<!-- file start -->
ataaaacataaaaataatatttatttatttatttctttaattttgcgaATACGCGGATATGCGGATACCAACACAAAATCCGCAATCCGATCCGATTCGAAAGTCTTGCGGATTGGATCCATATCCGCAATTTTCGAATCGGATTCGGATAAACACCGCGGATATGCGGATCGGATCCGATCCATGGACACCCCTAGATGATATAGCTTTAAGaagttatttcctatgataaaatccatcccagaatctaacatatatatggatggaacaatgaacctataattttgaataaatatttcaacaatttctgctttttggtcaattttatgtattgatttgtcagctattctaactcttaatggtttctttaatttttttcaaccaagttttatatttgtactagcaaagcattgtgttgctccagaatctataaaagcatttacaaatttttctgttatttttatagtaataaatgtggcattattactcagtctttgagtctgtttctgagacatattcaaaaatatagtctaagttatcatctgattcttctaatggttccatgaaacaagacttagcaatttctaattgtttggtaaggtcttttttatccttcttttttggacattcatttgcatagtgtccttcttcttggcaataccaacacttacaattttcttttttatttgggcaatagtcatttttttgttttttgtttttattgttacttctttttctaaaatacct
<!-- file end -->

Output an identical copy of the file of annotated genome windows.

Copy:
ataaaacataaaaataatatttatttatttatttctttaattttgcgaATACGCGGATATGCGGATACCAACACAAAATCCGCAATCCGATCCGATTCGAAAGTCTTGCGGATTGGATCCATATCCGCAATTTTCGAATCGGATTCGGATAAACACCGCGGATATGCGGATCGGATCCGATCCATGGACACCCCTAGATGATATAGCTTTAAGaagttatttcctatgataaaatccatcccagaatctaacatatatatggatggaacaatgaacctataattttgaataaatatttcaacaatttctgctttttggtcaattttatgtattgatttgtcagctattctaactcttaatggtttctttaatttttttcaaccaagttttatatttgtactagcaaagcattgtgttgctccagaatctataaaagcatttacaaatttttctgttatttttatagtaataaatgtggcattattactcagtctttgagtctgtttctgagacatattcaaaaatatagtctaagttatcatctgattcttctaatggttccatgaaacaagacttagcaatttctaattgtttggtaaggtcttttttatccttcttttttggacattcatttgcatagtgtccttcttcttggcaataccaacacttacaattttcttttttatttgggcaatagtcatttttttgttttttgtttttattgttacttctttttctaaaatacct